Sola gratia is one of the five solas propounded to summarise the Reformers' basic beliefs during the Protestant Reformation; it is a Latin term meaning grace alone. The emphasis was in contradistinction to the teaching of the Roman Catholic Church of the day. Catholic doctrine, as defined by the Council of Trent, holds that salvation is made possible only by grace; the faith and works of men are secondary means that have their origins in and are sustained by grace.
During the Reformation, Protestant leaders and theologians generally believed the Roman Catholic view of the means of salvation to be a mixture of reliance upon the grace of God, and confidence in the merits of one's own works performed in love, pejoratively called Legalism. The Reformers posited that salvation is entirely comprehended in God's gifts (that is, God's act of free grace), dispensed by the Holy Spirit according to the redemptive work of Jesus Christ alone. Consequently, they argued that a sinner is not accepted by God on account of the change wrought in the believer by God's grace, and indeed, that the believer is accepted without any regard for the merit of his works—for no one deserves salvation, a concept that some take to the extreme of Antinomianism.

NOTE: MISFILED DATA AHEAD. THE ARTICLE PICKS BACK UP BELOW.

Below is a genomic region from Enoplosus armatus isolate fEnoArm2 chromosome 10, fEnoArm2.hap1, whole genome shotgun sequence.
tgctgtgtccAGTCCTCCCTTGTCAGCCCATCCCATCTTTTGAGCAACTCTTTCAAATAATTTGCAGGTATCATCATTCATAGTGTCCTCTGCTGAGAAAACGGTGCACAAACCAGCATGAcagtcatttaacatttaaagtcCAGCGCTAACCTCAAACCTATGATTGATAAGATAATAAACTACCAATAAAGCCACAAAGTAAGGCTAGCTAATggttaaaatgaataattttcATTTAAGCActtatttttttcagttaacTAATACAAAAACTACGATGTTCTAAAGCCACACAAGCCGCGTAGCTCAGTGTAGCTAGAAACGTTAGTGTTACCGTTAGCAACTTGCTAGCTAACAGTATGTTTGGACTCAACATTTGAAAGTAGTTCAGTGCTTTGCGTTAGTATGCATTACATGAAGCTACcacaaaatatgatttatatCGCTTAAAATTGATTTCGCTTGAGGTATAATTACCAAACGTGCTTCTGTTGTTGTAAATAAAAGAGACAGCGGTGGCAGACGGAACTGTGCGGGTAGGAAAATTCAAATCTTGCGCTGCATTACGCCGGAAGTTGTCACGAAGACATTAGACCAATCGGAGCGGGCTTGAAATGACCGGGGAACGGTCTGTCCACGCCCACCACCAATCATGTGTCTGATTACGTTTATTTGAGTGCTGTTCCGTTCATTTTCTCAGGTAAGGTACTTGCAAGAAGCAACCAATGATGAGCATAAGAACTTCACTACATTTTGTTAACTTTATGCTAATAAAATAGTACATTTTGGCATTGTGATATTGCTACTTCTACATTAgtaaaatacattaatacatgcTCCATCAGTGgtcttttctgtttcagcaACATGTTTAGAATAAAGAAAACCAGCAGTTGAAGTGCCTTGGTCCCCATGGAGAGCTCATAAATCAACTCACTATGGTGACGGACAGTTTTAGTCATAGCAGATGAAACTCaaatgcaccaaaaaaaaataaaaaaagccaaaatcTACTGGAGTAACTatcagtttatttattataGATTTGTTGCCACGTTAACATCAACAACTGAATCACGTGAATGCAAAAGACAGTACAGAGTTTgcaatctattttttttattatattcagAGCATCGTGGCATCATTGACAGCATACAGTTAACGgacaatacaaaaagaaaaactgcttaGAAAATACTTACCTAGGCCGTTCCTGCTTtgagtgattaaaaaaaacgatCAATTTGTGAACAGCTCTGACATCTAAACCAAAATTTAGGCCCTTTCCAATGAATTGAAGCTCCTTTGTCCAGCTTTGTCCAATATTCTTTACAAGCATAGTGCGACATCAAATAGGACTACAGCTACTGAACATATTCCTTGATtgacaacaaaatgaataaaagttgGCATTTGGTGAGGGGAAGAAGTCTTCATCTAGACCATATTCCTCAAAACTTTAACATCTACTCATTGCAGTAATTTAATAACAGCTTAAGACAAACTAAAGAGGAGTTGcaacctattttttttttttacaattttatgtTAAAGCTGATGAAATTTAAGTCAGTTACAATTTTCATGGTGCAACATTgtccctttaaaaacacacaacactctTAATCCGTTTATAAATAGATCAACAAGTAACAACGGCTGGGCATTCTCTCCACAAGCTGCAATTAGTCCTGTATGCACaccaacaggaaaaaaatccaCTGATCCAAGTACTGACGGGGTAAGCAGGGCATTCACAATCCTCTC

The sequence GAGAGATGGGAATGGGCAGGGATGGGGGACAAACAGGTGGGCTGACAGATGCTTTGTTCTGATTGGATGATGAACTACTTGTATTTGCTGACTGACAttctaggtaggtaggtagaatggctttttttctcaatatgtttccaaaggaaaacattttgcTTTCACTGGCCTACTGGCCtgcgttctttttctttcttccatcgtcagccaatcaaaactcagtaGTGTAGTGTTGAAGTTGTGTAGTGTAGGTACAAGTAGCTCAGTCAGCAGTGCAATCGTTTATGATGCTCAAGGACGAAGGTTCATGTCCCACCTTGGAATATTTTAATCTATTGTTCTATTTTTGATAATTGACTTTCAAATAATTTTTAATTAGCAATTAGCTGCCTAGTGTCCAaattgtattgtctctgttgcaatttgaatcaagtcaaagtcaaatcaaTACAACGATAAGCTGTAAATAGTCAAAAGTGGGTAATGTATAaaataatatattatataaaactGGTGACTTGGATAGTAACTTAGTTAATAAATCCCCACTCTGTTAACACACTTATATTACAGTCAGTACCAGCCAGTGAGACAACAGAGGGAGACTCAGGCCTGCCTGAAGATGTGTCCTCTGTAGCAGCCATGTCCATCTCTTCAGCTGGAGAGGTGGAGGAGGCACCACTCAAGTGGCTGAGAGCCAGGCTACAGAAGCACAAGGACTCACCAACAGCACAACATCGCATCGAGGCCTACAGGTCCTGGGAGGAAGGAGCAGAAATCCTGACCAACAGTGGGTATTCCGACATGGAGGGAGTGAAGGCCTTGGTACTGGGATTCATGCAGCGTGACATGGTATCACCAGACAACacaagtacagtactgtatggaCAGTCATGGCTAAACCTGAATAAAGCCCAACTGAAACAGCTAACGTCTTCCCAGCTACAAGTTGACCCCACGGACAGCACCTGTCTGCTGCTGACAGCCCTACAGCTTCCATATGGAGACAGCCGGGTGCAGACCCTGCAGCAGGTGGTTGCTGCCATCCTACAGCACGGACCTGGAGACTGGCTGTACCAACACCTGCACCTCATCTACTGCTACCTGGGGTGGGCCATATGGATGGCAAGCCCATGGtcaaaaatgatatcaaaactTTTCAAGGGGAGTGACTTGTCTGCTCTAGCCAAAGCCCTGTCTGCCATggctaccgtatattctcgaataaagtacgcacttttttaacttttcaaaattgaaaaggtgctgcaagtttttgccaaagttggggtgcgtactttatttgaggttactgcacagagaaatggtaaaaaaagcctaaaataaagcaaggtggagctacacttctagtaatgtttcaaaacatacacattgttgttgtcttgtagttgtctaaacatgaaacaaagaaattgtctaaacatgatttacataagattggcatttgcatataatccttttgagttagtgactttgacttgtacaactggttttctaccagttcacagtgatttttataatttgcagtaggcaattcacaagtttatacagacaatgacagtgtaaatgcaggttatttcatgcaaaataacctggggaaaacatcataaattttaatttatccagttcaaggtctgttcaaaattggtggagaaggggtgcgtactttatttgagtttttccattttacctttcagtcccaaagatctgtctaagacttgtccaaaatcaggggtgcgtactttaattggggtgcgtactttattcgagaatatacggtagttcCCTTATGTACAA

Sola gratia is one of the Protestant Reformation's Five Solas and is also linked to the five points of Calvinism.
In November 1999, the Lutheran World Federation and the Catholic Church issued the "Joint Declaration on the Doctrine of Justification" that said, "By grace alone, in faith in Christ's saving work and not because of any merit on our part, we are accepted by God and receive the Holy Spirit, who renews our hearts while equipping us and calling us to good works." On July 18, 2006, delegates to the World Methodist Conference voted unanimously to adopt the declaration. The Methodists' resolution said the 1999 agreement "expresses a far-reaching consensus in regard to the theological controversy which was a major cause of the split in Western churches in the 16th century" over salvation by grace alone or by grace and good works. Many conservative Protestant and Catholic groups still believe the differences between their views remain substantial, however.